Last Friday was Sysadmin Day (or, System Administrator Appreciation Day in full form), an annual day of recognition for hard working sysadmins. It was created by sysadmin Ted Kekatos in 2009 after being inspired by an HP ad promoting LaserJet 400 printers where a sysadmin was celebrated by colleagues. For context and the full story, check out this 2011 interview with Ted by Spicehead Nic Tolstoshev.
It's the last Friday in July which means it's the annual System Administrator Appreciation Day, also known as Sysadmin Day. It's kind of the Hallmark holiday of the IT world, but that doesn't mean it doesn't have any significance.
Love them, like them or loathe them, Microsoft applications and technologies are part of the IT landscape, and except for mobile, things aren't changing anytime soon. Managing the Microsoft cross-section of your organization's digital ecosystem is key to maintaining your sanity, if not improving your temperament.
As I watched Star Trek Beyond in the theater, I couldn’t help but relate working on an IT team to working on the USS Enterprise. All that they endure in this latest installment is metaphorical to everything IT does for a business. It’s easy for IT teams to fall apart when team members lose themselves, due to selfishness or burnout. It’s equally important for IT to keep the ship (or USS Enterprise) in running order. The movie evens starts with Kirk feeling bored and disassociated with his current job after being in space for 995 days, something which IT pros can all relate. "The grind", as we like to call it.
I work in the IT business, so when something as monumental as Pokémon GO is taking over headlines for more than a week I usually ask a few questions. The first thing folks with an IT background ask themselves is how this phenomenon will affect the network bandwidth of a business. It’s an important question to ask, but the answer in this instance is, “Not at all.”
Data archiving is an odd practice at times. When big data is focused on every last bit of information, the idea of relegating any amount of it to outdated media can seem like a waste of resources. Add the cloud and you begin to see how out of place this concept can be.
Data transfer has come a long way. From 110-baud modems from the late 1950s to 56-kbps technology used at the turn of the century — and finally more familiar broadband and Wi-Fi — one thing is clear: Speed is an obsession. And while Wi-Fi has enjoyed significant adoption even as telecom companies fight for top spot in the mobile device market, there's still a drive to find newer, faster ways to move data and increase connectivity.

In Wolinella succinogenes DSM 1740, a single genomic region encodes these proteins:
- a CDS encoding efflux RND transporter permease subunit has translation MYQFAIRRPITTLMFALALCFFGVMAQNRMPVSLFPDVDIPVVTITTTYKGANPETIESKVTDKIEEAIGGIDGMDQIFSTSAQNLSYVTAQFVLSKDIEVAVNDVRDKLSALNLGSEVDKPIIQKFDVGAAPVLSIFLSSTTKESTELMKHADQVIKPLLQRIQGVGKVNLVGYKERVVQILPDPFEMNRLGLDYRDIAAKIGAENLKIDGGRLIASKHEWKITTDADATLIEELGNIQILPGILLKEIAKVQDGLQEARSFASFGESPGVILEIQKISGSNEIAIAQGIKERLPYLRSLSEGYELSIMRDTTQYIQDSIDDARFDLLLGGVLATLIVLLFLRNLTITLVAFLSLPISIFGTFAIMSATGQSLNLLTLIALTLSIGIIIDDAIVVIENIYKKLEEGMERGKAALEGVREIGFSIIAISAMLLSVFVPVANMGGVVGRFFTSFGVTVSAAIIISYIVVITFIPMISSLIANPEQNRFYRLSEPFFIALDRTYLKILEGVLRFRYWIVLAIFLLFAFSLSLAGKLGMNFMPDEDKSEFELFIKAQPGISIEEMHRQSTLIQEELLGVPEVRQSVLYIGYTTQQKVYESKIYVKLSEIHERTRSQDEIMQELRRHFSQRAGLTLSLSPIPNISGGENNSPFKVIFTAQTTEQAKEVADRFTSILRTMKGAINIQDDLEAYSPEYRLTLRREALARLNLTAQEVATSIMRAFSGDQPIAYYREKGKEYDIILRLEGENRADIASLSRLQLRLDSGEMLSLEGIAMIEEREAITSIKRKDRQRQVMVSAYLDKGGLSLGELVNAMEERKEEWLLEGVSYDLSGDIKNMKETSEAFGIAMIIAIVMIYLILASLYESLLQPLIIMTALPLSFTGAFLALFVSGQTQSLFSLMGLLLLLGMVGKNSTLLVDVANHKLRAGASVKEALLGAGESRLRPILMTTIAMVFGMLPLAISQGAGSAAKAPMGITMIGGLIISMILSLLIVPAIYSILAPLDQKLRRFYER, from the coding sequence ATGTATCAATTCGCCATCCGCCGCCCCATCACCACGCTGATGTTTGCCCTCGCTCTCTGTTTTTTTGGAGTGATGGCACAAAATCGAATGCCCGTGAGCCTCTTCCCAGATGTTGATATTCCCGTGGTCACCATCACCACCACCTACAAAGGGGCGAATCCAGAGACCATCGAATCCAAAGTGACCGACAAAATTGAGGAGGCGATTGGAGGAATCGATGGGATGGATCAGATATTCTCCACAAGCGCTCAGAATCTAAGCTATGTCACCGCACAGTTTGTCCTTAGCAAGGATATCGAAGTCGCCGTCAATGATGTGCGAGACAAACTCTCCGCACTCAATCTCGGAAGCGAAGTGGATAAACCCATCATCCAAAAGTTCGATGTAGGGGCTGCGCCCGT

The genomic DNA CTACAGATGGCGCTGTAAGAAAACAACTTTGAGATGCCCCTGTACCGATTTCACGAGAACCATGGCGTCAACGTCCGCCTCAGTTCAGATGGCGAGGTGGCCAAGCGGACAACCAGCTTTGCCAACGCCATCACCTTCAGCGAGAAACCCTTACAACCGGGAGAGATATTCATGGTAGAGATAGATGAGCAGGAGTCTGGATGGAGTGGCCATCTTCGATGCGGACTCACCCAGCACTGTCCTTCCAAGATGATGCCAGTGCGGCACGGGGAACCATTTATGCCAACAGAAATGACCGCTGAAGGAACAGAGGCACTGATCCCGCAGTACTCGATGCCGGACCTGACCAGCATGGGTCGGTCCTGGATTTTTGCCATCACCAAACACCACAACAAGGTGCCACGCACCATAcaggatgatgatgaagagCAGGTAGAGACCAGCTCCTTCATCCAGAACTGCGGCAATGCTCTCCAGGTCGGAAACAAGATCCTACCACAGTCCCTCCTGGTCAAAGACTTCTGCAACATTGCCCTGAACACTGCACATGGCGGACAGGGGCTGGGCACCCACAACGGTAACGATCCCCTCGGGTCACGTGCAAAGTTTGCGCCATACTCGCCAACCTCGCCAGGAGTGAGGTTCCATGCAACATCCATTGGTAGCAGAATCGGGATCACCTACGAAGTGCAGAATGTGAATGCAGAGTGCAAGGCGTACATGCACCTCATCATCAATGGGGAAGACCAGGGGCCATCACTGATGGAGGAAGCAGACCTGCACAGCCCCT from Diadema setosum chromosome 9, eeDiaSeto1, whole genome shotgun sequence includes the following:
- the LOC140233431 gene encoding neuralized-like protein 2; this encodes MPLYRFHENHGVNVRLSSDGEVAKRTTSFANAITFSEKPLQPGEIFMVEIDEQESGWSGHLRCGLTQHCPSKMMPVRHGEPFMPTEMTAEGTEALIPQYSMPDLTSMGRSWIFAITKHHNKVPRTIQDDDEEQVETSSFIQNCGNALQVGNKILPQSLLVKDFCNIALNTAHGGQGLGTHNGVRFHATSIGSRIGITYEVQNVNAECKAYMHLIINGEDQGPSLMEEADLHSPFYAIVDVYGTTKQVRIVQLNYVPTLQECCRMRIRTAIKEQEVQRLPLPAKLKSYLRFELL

The plotline for a data center's Big Data story is still being written, and already there is no lack of twists and turns. The Internet of Things (IoT) is just the latest in a multi-episode drama that'll spawn as many shark-jumping forecasts as processes.
IT is a pretty thankless job; long hours to deploy technology that's often invisible to the average user isn't exactly an ego boost as you leave work every night. But for every moment of sheer frustration — and they are many — there's a much lighter side to support, affectionately called "information technology humor." Cue canned laughter.
Automating NAS to perform regular network drive backups can be the difference between staying open and losing everything. "Point your NAS at your online service or a device on your network," he says, "and it will automatically suck everything down."
Historically, technology adoption has started in the workplace. Computing, unified communications, mobile devices, etc. all got the start in the corporate world and then made their way into the consumer space. In addition, when looking at age demographics, the early adopters of technology are typically twenty somethings.
When transitioning to a new solution, do IT vendors elicit a mix of anticipation and fear? That makes sense. You're eager to see the new service hard at work, but simultaneously concerned it won't live up to promised hype or deliver on promises made by the supplier.
CES, the first big technology event of 2016, wrapped in Vegas last week and as expected, the Internet of Things (IoT) was a hot topic. If last year’s show was the one where everyone heard about the potential impact of disruptive technology, this year was certainly the year we saw the breadth and depth of the IoT. From the EHang personal minicopter to more fitness tracking devices than you could, erm well, shake a leg at, CES 2016 is abuzz with news of how technology is shrinking, rolling, flying and even becoming invisible.
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